Häagen-Dazs Japan rolls out a perfect, leveled-up mitsuimo sweet treat for this autumn season.

Häagen-Dazs Japan is no stranger to releasing unusual flavors of ice cream that never seem to miss the mark. Since fall is the time of all things sweet potato in Japan (as seen everywhere from KFC to Starbucks), we couldn’t pass up a chance to try the ice cream company’s latest limited-edition release in their luxury “My Sweet” line of treats: mitsuimo tart (“caramelized sweet potato tart”), now being sold exclusively at Lawson and Natural Lawson convenience stores in Japan for 346 yen (US$3.04).

We were curious how this new tart entry would stack up to last fall’s straightforward mitsuimo flavor and other past offerings such as orange sweet potato. Right off the bat, we noticed that last year’s flavor was made using a type of sweet potato called beni haruka mitsuimo, but this year’s is using silk sweet mitsuimo, so that’s one key difference already.

▼ Häagen-Dazs mitsuimo flavor from last year

In general, mitsuimo are a high-water, high-sugar variety of potato that when cooked are golden in color and seep a natural honey-like syrup, so they certainly seem to pair well with any kind of sweet dessert. The promotional image for the mitsuimo tart flavor at Lawson got us even more excited to try it out.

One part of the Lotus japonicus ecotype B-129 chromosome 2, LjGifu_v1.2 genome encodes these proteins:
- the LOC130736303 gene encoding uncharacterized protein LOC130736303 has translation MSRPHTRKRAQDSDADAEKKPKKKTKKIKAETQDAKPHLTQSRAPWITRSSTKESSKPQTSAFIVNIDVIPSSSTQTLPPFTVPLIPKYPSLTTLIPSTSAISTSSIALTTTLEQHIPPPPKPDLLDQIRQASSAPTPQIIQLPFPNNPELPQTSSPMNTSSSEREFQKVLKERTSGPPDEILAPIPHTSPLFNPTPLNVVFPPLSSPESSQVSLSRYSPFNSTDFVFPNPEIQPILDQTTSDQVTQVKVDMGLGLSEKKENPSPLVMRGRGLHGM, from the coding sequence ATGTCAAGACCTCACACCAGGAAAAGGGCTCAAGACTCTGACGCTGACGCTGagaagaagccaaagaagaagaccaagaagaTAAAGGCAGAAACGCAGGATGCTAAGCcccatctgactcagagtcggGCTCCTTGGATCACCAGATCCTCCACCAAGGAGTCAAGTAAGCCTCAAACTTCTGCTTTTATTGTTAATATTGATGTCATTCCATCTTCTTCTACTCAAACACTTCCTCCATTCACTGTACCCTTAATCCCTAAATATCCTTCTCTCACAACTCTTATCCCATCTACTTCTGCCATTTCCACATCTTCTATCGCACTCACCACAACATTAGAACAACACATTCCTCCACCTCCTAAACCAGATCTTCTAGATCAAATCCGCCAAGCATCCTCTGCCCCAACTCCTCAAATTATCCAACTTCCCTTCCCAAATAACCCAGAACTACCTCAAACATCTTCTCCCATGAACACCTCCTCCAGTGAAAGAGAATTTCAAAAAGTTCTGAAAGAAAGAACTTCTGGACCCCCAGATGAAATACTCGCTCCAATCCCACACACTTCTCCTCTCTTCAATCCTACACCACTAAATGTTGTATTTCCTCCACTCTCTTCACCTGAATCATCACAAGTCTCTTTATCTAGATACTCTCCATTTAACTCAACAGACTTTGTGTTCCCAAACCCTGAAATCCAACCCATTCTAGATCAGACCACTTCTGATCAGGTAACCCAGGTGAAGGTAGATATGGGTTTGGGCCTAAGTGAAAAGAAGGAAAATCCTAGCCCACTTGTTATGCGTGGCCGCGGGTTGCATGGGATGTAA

It was all we could do not to rip the cover off before we got home. We figured that the ice cream would have a smooth, silky texture like honey, and the anticipation was real.

Upon peeling away the covering, a glossy surface not unlike the caramelized sugar top of crème brulée greeted us. It was, quite simply, beautiful.

Once we dipped the spoon in, we realized that the dessert consisted of layers–first, a golden, syrup-like coating and then a whitish ice cream body. It certainly made for a pleasing visual effect.

A bite then revealed a truly delicious sweet potato taste in both the ice cream and the top syrupy layer.

▼ From an artistic angle, this glaze was truly magnificent.

The ice cream part also had hints of something crunchy like graham crackers, which paired together magnificently with the mitsuimo taste. That added crunch must be what the tart part of the flavor’s name was all about.

If you can get your hands on one of these cups in the near future, we recommend sampling each of the layers individually first and then digging your spoon all the way to the bottom to try everything at once. The top syrup-like layer would also pair excellently with regular vanilla ice cream or other flavors–if only they sold that in bottles…

Here’s hoping that Japan’s sweet potato crop won’t be hit too hard next year and we’ll have a new form of sweet potato ice cream to look forward to as well.

Reference: Haägen-Dazs Japan 
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